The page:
11. In a valve structure: a casing having an inlet chamber and an outlet chamber; a partition separating said chambers and having a main port therethrough; a main valve for controlling flow through said main port; a fluid pressure motor, means operatively connecting said main valve and said motor for operating said main valve; conduit means interconnecting said motor with said inlet chamber; a portion of said partition being substantially parallel to and spaced from a casing wall of said inlet chamber, said portion having a supplemental port therethrough facing said casing wall; a supplemental closure for controlling flow through said supplemental port; said casing wall having an opening therethrough aligned with said supplemental port; a control valve in said conduit means for controlling the operation of said motor and mounted on the outside of the casing adjacent said opening; second conduit means connecting said motor to a pressure difierent than the pressure in said inlet chamber when said control valve is operated, and means, extending through said opening, mechanically interconnecting said control valve and said supplemental closure and arranged so that when the control valve is actuated to efiect,

1 1 through said motor, opening of said main valve the supplemental closure is also opened.

12. A valve structure according to claim 11 wherein said motor includes means to eifect gradual opening of said main valve, and wherein said actuation of the control valve effects abrupt and full opening of said supplemental valve.

13. A valve structure according to claim 11 wherein a fluid communicating means is between said chamber and said motor for operating said motor by above atmospheric pressure of fluid in said inlet chamber, and wherein said opening through a casing wall of the inlet chamber serves for supplying said fluid to the motor under the control of said control valve.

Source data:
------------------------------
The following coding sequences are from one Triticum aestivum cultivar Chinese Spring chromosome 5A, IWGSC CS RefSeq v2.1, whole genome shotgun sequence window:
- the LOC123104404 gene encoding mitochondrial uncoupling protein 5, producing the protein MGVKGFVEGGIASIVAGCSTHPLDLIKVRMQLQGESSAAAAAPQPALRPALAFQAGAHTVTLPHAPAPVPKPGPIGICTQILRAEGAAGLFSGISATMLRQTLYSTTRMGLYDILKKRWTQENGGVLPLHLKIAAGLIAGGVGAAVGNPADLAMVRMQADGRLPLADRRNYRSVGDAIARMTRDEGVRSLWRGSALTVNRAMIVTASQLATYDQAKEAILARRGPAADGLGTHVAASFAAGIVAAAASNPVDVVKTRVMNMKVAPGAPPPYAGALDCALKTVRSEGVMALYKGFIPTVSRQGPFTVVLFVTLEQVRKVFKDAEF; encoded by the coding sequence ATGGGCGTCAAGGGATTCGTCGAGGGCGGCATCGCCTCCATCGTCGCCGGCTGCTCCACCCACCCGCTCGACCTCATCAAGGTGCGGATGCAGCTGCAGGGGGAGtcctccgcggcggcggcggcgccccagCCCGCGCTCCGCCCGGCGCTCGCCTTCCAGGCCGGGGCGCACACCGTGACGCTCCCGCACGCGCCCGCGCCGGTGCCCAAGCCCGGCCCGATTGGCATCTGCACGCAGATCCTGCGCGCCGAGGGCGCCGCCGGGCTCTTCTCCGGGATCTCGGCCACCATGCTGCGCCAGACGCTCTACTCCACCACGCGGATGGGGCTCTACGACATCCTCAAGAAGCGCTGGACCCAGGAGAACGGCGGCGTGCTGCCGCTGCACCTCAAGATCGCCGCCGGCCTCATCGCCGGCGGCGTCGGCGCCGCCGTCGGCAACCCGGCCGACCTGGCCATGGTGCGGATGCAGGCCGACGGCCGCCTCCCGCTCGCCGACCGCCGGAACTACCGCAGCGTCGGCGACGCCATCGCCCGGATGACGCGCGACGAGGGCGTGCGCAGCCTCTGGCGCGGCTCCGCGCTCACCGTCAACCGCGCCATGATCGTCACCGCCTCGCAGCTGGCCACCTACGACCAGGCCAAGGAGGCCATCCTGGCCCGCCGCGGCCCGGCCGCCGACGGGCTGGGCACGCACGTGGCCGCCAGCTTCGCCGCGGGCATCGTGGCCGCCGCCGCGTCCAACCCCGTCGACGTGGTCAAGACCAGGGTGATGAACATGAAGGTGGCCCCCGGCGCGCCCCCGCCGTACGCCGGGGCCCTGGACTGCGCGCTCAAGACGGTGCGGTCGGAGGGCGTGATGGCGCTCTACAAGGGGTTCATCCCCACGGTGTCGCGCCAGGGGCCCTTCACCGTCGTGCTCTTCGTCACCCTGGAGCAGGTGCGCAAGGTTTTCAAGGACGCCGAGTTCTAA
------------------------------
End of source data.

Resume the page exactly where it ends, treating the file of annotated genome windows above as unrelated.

14. A valve structure according to claim 13 wherein said motor comprises a movable wall closing an opening through a casing wall of the inlet chamber at the side of the casing opposite the aforesaid casing wall, and means at the outside of the casing defining with said movable wall a pressure chamber for said fluid.

15. In an arrangement of the character described, a valve body having inlet means, outlet means and a chamher; two conduit means extending between said inlet and outlet means for producing parallel fluid flow between said inlet means and said outlet means, first valve means in one of said conduit means for controlling the flow of fluid between said inlet means and outlet means comprising a pressure-operated diaphragm having one side thereof exposable to the pressure of fluid in said inlet means and having the other side thereof forming a movable wall of said chamber; second valve means in the other one of said conduit means controlling the flow of fluid between said inlet and outlet means; third valve means for controlling fluid flow from said inlet means to said chamber to control operation of said first valve means; and means for operating, said second and third valve means, said operating means including means for jointly operating said second and third valve means such that when said second valve means is closed, said third valve means is opened.

16. An arrangement as set forth in claim 15 in which means are incorporated for controlling the rate at which fluid from said inlet means is allowed to leave said chamber such that said first valve means is opened relatively slowly when said third valve means is opened.

17. An arrangement as set forth in claim 16 in which said rate controlling means comprises conduit means extending from said chamberhaving a restricted opening therein.

18. An arrangement as set forth in claim 15 in which said first valve means controls a relatively large volume of fluid flow and said second valve means controls a relatively small volume of fluid flow, and said second valve means controls the flow of fluid through said other conduit means between said inlet and outlet means with the last mentioned conduit means and means providing a restriction in the last-mentioned conduit means.